As was mentioned, 2023 tours are filling up quickly, so your choices may be simply limited by your intended travel dates. You can easily see what is available on their search page - pick 2023 tours at the top, and then click on the "status" column heading to sort what tours are available or have limited seating. A large share are already waitlisted (full).
Like a previous response above, I'd suggest a 14 day trip so you can also see how the tour bus works (or won't) for your style of travel. I went on the 14 day Europe trip for my very first trip ever to Europe. It started in Paris and I arrived 3 days earlier to do my own exploration. My 2 years of h.s. French from over 25 years ago = not fluent AT ALL, but I didn't really have any issues as long as you start with "bonjour". Plus, the Europe tour will take you to France, Switzerland, Germany and Italy so you can decide which ones you may want to come back and explore further. Have fun!
I agree with many of the responses you’re receiving to try one of the multi-city locations since transportation is provided with the tour. I had been to Europe with a 4-H program after high school. My husband’s first time in Europe was us taking the RS Germany, Switzerland, Austria tour. Our next one was the 17-day Best of Italy tour. Both of those showcased the advantage of his tours - a wonderful variety of experiences, some city, some gorgeous countryside & mountain destinations, and at least one small intimate town, and we learned so much about how to travel, how to enjoy the local culture, and enjoying a nice variety of food. We did little planning for that first trip and still had a fantastic time.
I have taken the RS Paris tour, and it is a nice tour with great sites in lovely Paris. You just won’t get the amount of variety of landscape & experiences on a 1-city tour. If you decide on this type, let us know, and we can suggest a location nearby the city you choose to spend a couple of days before the tour to broaden your experience and get over jet lag.
To summarize, it’s your choice, and anyone of the tours you choose will be great! So pick what appeals to you. All of the tours have newbies in them. : )
I would recommend doing a tour that visits more than a big city. I live in a small city (65,000) and I think the best parts of Europe are the small towns. I like the big cities because they have great museums, but the smaller towns have the charm. My first tour was Italy in 17 days and it has a nice mix of smaller towns and big cities. The scenery covers gorgeous Tuscan views, lakes, beaches, mountains and vineyards. There is history, beautiful churches and great art. The food is outstanding! The wine is fabulous and inexpensive. Another thing that you miss out on when you take the “city” tours is the time creating new friendships with your tour mates. You don’t really develop the relationships when you don’t have bus time and multiple meals together.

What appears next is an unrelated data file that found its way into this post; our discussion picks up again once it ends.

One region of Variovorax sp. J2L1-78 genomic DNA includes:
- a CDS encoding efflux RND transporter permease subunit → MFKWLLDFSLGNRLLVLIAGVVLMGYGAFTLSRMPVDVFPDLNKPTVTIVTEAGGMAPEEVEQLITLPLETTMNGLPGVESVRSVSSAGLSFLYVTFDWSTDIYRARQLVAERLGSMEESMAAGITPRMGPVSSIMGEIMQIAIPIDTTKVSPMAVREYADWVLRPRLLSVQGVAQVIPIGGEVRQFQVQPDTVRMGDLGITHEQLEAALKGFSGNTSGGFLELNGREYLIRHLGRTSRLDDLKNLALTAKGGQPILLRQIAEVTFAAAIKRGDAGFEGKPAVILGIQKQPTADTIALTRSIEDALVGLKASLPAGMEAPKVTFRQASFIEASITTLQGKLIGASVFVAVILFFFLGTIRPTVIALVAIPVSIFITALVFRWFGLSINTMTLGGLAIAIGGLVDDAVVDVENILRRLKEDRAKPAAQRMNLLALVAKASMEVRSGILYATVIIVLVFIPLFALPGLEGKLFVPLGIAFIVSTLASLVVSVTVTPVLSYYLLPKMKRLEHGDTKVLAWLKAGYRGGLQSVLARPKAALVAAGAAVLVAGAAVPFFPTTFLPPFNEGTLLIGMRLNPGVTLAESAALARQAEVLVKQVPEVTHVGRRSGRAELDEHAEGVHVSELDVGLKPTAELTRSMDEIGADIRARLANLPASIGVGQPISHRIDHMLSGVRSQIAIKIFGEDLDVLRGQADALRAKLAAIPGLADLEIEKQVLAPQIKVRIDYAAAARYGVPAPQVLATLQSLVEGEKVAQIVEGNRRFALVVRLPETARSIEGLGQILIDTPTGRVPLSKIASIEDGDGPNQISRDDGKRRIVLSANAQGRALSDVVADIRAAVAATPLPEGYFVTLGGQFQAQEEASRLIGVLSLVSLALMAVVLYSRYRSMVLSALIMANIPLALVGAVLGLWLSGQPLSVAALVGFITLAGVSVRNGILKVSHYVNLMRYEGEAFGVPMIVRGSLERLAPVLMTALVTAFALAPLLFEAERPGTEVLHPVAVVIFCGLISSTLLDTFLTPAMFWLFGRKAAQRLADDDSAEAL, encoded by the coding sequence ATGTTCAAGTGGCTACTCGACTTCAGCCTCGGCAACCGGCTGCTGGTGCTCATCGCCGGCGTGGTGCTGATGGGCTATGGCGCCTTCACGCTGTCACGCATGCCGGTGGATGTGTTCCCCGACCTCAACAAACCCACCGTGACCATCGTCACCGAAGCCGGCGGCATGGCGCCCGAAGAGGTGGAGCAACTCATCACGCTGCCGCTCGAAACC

So I would seriously consider a tour that takes you out of the city.
Rome. Definitely Rome.
I like the RS single city tours like Rome, Paris, Istanbul, etc. or the two or three cities tours because they minimize the amount of packing and unpacking I have to do. But, I will warn you that after getting used to unpacking for three plus nights at a time, you will be spoiled.
It is such a personal decision but I can telll you my first group tour was Jordan, with a different company. I have now done about a dozen group tours and travelled on my own. Will hit country 50 in April. I had travelled some before including spending a summer working in London in universtiy and did the student backpacking highlight on my own, Paris, Amsterdam, Berlin...
I did a Rick Steves tour of Portugal in the fall and doing one in France in May. I think that something more than a city based tour is best. You get the feel of a group tour and ease of not having to plan buses and trains and your own hotels.
Look at what county interests you and see what is offered.
If you decide to do a city tour I would suggest either Rome or Paris and then London on your own. London was the first place I spent any time in outside of Toronto and found it easy to navigate.
Enjoy what ever trip you choose and enjoy your travels. Once you start it is hard to stop.
Our first, after years of independent travel, was Venice-Florence-Rome. What we liked about it was it covered the three great cities of Italy, and we learned a lot about the country. London & England we can (and did) do on our own.
I've done 8 RS tours. For a beginner, I would recommend either a city tour (you stay in the same hotel for the week) or something like the Florence, Rome, Venice tour, where you spend more than just two nights in each place. For a beginner, doing a multi-city tour might be a bit hectic. Up early, travel, check in at destination, have that night there, the next day and evening and then move on. In some cases, on a very short travel day, you may just stay in a place for one night. I've enjoyed the multi-city tours, but they could be tough for someone not use to that pace.
I think you can't go wrong with any of the cities. But is there a city you've always wanted to see? Just because Rome is a little more chaotic than Paris or London, I might do a RS tour of Rome. London is really very easy to do on your own and Paris is pretty much the same.
As I tell people who ask what to see when visiting a particular city-why did you choose it to begin with?